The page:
Seeing and “Fit to be seen”: Emma
Woodhouse and Elizabeth Bennet
A crucial feature of female Bildungsromane, one that has helped create their broad appeal while opening them up to continual interpretive debates, is their ability to fuse an interest in female power and autonomy with a conservative reintegration into society. Nowhere is an understanding of this feature more important, although rarely seen, than in criticism of Jane Austen's novels, especially her two clearest Bildungsromane, Emma and Pride and Prejudice. Much critical energy has been devoted over the past twenty years to the question of whether Jane Austen should be considered a political reactionary, as Marilyn Butler argues in Jane Austen and the War of Ideas (1976), or a proto-feminist, which Margaret Kirkham claims in Jane Austen: Feminism and Fiction (1986), when she finds Austen's viewpoint “strikingly similar” to that of Mary Wollstonecraft (xi). As an attempt to surmount this critical dichotomy, several recent scholars have focused on Austen's artistry, her unquestioned skill as a writer, to bridge the seemingly insuperable ideological gap. Thus, Mary Poovey focuses on Austen's “artistic style” and claims that her “aesthetic choices … can be seen as 'solutions' to some of the problems that neither Wollstonecraft nor [Mary] Shelley could solve” (1984, 172).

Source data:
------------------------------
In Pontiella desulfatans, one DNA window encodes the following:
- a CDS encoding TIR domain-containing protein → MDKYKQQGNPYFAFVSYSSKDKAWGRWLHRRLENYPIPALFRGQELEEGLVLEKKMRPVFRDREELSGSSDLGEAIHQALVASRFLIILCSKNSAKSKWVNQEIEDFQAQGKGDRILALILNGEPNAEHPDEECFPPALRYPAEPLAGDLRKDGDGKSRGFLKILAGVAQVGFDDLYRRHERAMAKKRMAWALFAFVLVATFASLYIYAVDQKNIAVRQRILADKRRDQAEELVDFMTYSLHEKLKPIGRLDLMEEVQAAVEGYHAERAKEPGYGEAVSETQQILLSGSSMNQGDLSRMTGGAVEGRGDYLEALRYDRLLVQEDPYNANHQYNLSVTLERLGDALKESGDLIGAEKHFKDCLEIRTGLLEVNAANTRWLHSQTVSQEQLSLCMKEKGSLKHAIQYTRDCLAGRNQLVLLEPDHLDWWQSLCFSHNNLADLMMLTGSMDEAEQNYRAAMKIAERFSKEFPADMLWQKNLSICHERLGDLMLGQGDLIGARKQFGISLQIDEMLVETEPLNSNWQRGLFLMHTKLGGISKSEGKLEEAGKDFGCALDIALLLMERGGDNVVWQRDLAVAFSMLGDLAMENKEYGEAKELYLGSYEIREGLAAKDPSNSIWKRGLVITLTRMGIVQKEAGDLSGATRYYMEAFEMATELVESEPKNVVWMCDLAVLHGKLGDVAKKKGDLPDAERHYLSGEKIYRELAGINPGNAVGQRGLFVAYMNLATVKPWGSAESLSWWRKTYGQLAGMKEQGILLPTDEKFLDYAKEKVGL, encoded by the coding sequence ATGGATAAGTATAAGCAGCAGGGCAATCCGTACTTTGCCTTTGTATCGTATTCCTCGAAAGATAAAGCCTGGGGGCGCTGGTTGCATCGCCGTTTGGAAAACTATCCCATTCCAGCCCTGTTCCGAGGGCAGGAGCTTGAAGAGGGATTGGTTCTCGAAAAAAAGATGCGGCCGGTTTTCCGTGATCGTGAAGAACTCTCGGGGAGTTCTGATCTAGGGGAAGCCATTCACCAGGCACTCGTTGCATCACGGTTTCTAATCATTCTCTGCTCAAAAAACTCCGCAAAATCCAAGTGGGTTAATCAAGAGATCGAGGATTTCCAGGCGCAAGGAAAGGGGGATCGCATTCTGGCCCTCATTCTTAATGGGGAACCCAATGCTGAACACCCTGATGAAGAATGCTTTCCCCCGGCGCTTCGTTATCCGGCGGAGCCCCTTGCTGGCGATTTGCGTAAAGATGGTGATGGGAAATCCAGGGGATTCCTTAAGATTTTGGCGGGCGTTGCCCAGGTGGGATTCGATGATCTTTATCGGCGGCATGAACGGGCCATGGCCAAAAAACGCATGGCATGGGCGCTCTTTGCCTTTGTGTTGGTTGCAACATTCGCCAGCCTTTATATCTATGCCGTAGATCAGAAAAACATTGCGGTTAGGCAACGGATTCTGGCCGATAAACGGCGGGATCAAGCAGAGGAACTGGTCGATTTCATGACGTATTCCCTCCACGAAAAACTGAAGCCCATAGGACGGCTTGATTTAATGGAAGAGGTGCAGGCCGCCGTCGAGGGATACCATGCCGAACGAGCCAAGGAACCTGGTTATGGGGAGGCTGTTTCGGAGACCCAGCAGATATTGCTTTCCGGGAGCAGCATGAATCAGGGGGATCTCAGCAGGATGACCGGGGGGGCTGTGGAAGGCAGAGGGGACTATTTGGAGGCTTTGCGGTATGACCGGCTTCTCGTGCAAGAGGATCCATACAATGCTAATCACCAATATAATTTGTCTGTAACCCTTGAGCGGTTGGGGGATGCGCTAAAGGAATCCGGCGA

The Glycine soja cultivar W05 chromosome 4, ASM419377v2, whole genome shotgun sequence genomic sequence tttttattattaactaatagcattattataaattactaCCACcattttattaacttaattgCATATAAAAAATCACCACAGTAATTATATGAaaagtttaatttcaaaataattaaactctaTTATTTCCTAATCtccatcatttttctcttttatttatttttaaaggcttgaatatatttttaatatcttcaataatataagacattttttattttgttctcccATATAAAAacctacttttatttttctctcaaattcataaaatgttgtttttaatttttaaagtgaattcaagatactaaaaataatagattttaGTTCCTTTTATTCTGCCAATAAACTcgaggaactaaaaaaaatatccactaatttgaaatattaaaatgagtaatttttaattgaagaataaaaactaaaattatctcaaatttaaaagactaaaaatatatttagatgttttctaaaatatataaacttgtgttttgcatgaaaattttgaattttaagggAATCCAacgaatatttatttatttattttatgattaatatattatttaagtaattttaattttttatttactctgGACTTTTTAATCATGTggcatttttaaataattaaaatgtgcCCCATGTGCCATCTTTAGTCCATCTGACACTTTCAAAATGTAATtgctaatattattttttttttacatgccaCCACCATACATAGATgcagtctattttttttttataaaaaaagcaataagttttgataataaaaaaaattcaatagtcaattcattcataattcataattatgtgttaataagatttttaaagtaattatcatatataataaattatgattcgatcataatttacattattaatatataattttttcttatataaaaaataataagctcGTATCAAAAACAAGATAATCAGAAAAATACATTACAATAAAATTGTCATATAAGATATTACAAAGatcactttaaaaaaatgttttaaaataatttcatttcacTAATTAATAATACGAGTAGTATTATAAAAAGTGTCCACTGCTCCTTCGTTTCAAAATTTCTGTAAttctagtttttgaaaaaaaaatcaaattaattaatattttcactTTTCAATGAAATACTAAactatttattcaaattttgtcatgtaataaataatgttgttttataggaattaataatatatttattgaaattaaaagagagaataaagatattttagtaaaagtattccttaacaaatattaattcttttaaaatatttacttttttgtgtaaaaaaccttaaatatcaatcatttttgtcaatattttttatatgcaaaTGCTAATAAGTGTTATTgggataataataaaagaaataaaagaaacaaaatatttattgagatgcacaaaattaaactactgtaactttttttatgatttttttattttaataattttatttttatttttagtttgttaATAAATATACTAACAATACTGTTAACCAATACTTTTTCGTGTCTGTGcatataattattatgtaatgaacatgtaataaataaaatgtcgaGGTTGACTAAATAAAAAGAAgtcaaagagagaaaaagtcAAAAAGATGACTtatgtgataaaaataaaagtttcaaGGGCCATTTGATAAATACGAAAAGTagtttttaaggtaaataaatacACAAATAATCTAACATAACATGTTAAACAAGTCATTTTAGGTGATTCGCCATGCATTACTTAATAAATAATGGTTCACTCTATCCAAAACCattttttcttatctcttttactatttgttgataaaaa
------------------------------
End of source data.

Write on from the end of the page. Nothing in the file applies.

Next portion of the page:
The model for the female Bildungsroman that I have proposed provides a framework for understanding both the conservative and radical aspects of Austen's novels and the way they work together, without retreating to the issue of aesthetics. My formulation, like those of several other recent critics including Gilbert and Gubar (1984), Claudia Johnson (1988), and Susan Fraiman (1993), emphasizes the coexistence of feminist and conservative